Life Coaches.

But no, not just any life coaches, kids. They are the Spiritual White Woman. They believe in Law of Attraction. They can help you do that same, provided you pay them enough. But let me break down this beast for you so you know what you’re looking at: I’m talking about bleach blonde white women, all of whom craft their social media battlements with eerily similar headshots of themselves in business casual suit jackets as their waving flags. Their banner men hoist their colors in the form of quickly edited stock photos of sunsets and misty forests with inspirational quotes slapped in the foreground. (And if they’re misattributed, who cares? After 500 shares, the truth of anything is relative.)

It isn’t hard to find them, as they want to be found, they build their fortresses with open gates, all the more eager to shepherd in their waiting flocks to become their armies. Their swords are honed from the contracts of their upcoming book deals, their shields are the hundreds of women in their Facebook groups who are glad to serve, much like worker bees for a queen. They are even willing to do the heavy lifting.

They are third wave feminists who sit at the top of the social hierarchy, they’ll hawk “intersectional” feminism like carnival barkers while simultaneously using the emotional labor of women of color to build their foundations even higher. They will do anything in order to make hand over fist in profits for themselves, building their clientele through thinly veiled lies and crafted deceptions. They care only for feminist thought so long as it means they don’t exclude anybody that might be willing to hand them money, which means their morals are circumspect at best. They preach love and tolerance while quietly accepting and preening TERFs, and nursing the emotionally stunted women who can’t seem to handle the mere notion of “white guilt” being something that applies to them.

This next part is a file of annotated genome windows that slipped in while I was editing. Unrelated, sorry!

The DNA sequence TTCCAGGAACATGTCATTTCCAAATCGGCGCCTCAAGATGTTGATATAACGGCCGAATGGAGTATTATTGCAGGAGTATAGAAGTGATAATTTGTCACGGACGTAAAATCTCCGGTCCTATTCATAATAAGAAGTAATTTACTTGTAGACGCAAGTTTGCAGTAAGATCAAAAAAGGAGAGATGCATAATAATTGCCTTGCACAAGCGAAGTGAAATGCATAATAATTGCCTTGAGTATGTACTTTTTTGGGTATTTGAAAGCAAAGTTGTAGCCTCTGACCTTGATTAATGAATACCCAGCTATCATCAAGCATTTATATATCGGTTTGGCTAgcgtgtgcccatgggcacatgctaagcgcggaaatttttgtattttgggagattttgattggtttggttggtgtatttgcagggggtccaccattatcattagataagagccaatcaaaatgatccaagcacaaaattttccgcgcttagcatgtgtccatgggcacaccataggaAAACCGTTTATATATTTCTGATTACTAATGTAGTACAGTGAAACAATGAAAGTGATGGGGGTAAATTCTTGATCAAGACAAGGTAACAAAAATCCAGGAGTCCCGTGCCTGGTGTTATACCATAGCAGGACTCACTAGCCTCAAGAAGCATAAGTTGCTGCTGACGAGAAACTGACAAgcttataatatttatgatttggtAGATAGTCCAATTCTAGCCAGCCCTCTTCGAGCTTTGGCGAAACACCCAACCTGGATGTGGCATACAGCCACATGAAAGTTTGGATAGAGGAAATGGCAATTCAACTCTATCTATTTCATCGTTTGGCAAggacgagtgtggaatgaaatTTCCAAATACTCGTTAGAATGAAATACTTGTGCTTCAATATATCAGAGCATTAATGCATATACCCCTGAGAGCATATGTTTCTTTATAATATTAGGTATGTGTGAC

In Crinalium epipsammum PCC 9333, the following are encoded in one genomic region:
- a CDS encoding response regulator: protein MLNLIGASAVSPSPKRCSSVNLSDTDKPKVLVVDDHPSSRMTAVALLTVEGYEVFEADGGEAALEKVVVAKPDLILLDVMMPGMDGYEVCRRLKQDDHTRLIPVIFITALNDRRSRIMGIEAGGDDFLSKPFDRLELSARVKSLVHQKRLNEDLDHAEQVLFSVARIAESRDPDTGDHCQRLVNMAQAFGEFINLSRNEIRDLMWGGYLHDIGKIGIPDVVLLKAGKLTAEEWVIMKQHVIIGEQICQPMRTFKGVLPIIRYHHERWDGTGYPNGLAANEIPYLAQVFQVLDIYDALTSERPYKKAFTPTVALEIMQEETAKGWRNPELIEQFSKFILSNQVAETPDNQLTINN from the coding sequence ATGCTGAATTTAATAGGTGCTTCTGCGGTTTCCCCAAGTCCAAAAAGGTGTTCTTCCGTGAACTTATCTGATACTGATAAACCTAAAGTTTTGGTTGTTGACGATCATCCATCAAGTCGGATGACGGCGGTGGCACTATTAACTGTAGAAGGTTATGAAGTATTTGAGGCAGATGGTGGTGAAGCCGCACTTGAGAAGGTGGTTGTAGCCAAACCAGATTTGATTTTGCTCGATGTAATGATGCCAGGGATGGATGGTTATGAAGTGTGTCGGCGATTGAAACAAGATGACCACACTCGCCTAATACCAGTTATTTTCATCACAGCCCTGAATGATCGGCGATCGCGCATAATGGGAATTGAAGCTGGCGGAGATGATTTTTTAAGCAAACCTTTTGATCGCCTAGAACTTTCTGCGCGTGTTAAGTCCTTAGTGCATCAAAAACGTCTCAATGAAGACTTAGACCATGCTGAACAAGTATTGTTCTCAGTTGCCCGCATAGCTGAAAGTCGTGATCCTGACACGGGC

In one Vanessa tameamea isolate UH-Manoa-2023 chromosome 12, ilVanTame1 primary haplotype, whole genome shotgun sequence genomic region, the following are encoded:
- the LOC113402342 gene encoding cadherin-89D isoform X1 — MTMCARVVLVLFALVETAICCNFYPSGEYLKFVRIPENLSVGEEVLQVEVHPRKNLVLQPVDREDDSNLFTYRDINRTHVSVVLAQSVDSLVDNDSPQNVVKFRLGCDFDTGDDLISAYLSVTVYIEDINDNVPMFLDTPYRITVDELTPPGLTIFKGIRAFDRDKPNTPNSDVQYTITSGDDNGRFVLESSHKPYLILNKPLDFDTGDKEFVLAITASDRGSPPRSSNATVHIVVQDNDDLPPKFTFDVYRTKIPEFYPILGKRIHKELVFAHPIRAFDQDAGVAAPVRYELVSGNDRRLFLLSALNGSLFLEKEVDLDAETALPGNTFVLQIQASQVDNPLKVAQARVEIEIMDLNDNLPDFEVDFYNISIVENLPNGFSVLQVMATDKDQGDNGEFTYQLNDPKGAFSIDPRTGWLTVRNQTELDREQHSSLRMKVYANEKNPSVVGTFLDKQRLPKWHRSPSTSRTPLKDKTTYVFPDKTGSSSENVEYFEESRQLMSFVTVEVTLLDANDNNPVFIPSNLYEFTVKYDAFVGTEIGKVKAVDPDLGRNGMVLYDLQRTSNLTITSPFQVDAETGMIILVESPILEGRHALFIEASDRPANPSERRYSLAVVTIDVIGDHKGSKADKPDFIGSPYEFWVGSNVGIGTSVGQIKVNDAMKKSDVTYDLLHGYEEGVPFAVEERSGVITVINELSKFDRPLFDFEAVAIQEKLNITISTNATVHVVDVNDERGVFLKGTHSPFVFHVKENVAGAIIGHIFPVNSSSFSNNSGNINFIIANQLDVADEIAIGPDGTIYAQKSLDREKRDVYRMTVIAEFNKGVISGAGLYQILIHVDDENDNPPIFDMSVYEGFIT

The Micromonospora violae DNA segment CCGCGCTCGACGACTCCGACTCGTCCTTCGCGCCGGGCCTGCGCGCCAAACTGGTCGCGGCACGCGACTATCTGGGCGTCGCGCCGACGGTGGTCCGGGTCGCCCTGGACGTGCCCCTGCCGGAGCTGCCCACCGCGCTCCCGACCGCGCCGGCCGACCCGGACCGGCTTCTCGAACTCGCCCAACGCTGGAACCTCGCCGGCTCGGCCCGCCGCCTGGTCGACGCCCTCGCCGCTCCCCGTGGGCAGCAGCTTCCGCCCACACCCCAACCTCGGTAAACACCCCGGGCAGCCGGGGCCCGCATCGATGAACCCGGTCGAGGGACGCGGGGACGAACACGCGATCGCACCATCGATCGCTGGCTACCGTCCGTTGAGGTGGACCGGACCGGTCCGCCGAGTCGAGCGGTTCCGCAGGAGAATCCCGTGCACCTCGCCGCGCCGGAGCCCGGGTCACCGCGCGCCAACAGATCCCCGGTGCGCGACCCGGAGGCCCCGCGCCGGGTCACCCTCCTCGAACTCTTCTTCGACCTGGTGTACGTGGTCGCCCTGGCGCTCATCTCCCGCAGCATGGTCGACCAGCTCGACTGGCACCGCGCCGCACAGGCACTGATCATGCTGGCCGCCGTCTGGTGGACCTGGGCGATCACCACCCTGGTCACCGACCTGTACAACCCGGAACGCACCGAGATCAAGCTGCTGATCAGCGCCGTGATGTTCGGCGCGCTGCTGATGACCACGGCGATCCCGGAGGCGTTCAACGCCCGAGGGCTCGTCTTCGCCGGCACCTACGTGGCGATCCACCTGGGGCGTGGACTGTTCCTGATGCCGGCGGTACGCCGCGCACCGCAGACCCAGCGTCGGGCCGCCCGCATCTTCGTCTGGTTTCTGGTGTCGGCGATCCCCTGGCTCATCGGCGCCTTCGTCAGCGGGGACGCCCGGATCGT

Now, there’s a part of me that watches this miasma of bullshit with a skeptical laugh and a hearty sip of cider, and there’s another part of me, a part that grows larger every day, that simply squints, hard, at this cycle of battling across social media that I’ve become privy to, all while the same question twists, reforms, and burns in my mouth:

“Who the fuck even pays these people?”

But, the truth is, I know exactly the sort of people that would.

When I was younger, in a desperate attempt to get out of a small Midwestern town I despised, I packed my things and I moved to a house in Dayton, Ohio—which, unsurprisingly, turning into another place I despised, because it is Dayton, Ohio—but I lived under the watchful gaze of a thirty-something blonde woman named Nicole, who sold Mary Kay and also managed a pop culture convention. Living in her house was, in a word, the most hellish experience I’ve ever had in my life, for a multitude of reasons, but up until recently, while I was watching this fantastic shitshow of blonde life coach after blonde life coach come under fire from the privacy of my Facebook scrolling, I never could put my thumb on why I hated living with Nicole so much.

But now, now I understand.